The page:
# Week 2 Assignment, Exercise 5 - propagate

Regarding Week2 assignment (Exercise 5 - propagate), would someone kindly let me know what I did wrong ? Here are what I have:

A = sigmoid(np.dot(w.T, X) + b)
dw = (1/m_train) * np.dot(X, (A - Y).T)

When I ran the code, it complains: f"Wrong values for grads[‘dw’]. {grads[‘dw’]} != {expected_dw}"

Any idea ? Thanks!

What is the value of m_train there? If that is a global variable, not defined in the scope of your propagate function, that will cause problems. All functions need to be “self-contained”, meaning that they only reference local variables, which includes the formal parameters.

m_train = train_set_x_orig.shape[0] which I defined in part I (Exercise I) above. I copied and pasted it again for Exercise 5 down below, re-ran, and still had the issue as shown above. This is pretty odd.

What does train_set_x_orig have to do with the particular test case for propagate? The whole point is that propagate is a self-contained general purpose function which works with any inputs, right?

If you are not familiar with the concept of variable “scope”, you should really take a python course before you continue here. Does it make sense when I said above that propagate should only reference “local” variables?

For Exercise 5, I need to compute dw = (1/m) X (A - Y).T. If I’m not mistaken, m is the number of training examples which, in part I, we already computed, known as “m_train”, and somehow I thought m_train was a global variable. Somehow, I missed the “m = X.shape[1]” which I should have used instead. Still, the confusion I’m having right now is: What is the difference between m=X.shape[1] and m_train in part I above ? Are they both the number of training examples ?

Yes, but the point is that the X is different, right? That is the point. The X is the one passed into propagate, not some other value that happens to be hanging around in the notebook global space, right?

Thanks! Perhaps, it will help everyone if there is a printable PDF version of the assignment in addition to this online notebook because scrolling up and down multiple times through such a long assignment can be difficult to see the entire thing. In the industry, people tend to use pagination instead. I had my Machine Learning course with Andrew seven years ago and I had a great time. While much of the material of this course is the same as those in machine learning, upon my review, I find this assignment quite confusing; the individual exercises seem like they are part of one big assignment but they are not. Anyway, I’m still on Exercise 5 (propagate), would you please let me know what I did wrong for the cost function:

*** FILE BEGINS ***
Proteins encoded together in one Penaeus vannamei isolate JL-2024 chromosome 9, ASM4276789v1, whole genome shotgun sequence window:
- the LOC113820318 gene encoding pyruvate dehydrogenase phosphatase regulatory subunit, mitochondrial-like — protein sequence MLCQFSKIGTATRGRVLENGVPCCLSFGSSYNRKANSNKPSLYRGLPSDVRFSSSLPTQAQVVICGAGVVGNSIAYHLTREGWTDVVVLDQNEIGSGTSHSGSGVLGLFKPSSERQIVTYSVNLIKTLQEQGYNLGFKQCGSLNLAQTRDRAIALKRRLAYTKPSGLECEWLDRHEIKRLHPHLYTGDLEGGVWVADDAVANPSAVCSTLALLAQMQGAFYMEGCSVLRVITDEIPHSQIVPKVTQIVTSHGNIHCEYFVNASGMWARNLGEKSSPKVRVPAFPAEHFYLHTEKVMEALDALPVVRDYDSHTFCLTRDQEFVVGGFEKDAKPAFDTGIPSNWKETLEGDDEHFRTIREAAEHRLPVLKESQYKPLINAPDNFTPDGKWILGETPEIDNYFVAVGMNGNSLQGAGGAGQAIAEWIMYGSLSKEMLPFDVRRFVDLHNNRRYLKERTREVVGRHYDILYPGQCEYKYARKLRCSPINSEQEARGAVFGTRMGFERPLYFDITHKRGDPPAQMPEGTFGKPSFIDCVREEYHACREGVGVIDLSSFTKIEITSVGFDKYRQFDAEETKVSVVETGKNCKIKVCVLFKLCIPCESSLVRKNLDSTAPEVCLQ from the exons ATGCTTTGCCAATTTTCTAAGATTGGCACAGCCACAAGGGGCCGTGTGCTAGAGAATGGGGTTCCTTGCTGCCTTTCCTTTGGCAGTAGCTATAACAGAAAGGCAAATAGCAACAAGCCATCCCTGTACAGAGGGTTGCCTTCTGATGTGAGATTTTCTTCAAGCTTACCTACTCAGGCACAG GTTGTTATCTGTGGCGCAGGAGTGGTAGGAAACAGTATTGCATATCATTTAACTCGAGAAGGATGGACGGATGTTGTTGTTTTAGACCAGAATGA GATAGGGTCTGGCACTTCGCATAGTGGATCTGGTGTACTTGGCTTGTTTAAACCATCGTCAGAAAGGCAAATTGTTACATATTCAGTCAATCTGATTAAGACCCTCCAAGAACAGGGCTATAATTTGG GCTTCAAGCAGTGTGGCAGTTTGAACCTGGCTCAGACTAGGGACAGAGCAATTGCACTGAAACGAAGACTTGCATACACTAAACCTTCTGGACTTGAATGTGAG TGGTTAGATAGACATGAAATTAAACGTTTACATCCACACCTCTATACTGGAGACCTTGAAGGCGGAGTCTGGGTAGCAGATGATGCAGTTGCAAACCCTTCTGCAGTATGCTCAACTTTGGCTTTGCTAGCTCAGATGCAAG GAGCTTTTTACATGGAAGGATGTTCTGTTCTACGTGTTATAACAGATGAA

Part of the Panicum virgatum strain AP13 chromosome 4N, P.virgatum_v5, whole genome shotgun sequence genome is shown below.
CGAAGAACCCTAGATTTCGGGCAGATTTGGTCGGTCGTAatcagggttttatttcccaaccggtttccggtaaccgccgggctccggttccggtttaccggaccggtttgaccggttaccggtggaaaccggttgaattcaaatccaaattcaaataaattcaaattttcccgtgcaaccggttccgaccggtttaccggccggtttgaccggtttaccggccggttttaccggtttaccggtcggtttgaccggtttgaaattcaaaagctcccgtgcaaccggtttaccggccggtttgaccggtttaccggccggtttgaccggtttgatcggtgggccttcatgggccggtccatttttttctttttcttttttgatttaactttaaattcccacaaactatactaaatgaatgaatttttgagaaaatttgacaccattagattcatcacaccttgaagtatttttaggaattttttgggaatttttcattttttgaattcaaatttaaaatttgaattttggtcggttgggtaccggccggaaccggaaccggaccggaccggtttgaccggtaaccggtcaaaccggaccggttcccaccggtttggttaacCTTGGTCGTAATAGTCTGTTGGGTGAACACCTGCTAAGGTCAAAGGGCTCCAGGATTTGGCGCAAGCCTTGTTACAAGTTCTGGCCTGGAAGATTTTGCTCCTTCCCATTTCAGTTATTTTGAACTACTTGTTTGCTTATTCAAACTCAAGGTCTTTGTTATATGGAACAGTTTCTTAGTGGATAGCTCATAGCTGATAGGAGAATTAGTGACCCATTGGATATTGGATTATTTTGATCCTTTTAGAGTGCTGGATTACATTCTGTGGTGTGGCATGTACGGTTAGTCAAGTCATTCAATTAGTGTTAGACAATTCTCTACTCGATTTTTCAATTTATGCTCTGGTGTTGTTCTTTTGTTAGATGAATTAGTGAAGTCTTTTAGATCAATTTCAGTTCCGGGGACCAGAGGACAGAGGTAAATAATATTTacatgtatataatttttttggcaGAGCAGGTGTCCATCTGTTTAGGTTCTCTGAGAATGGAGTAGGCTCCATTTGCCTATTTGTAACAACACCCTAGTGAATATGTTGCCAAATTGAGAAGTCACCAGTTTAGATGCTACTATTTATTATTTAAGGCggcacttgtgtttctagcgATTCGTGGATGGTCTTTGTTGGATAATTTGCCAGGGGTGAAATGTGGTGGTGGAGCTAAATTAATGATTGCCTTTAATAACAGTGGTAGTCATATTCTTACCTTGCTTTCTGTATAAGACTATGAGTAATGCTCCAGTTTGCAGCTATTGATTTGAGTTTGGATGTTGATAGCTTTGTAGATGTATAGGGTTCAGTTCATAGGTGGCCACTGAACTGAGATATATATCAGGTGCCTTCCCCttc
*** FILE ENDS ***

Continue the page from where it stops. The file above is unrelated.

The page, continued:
A = sigmoid(np.dot(w.T, X) + b)
content = np.dot(Y.T, np.log(A)) + np.dot((1-Y).T, np.log(1-A))
cost = (-1/m) * np.sum(content)

I got assertion error: Wrong values for cost. 12.519827193591215 != 2.0424567983978403

Thanks a lot!

The individual functions here are part of one big assignment. Check the model function later in the assignment, which integrates the earlier functions. The notebooks are a new more modern way to package things that includes both instructions and explanations interspersed with code, but it does take a little getting used to. You can print out the contents of the notebook if you find that helpful. There is a “File → Download” command that lets you select an output format like HTML or PDF if you want to print them out.

The problem with your cost is that you are dotting an m x 1 vector with a 1 x m vector, so you wind up with an m x m matrix, right? That is not what you want. Try this and watch what happens:

``````v = np.array([[1, 2, 3, 4]])
print(v)
print(1**2 + 2**2 + 3**2 + 4**2)
print(np.dot(v, v.T))
print(np.dot(v.T,v))
print(np.sum(np.dot(v.T,v)))
``````

When I run that, here is what I get:

``````[[1 2 3 4]]
30
[[30]]
[[ 1  2  3  4]
[ 2  4  6  8]
[ 3  6  9 12]
[ 4  8 12 16]]
100
``````

The result you get from this should look familiar:

``````print(np.dot(v.T,v))
[[ 1  2  3  4]
[ 2  4  6  8]
[ 3  6  9 12]
[ 4  8 12 16]]
``````

It’s the multiplication table for the numbers 1 to 4. So it’s clear that when you add that up, the answer has nothing to do with what we are actually trying to compute here.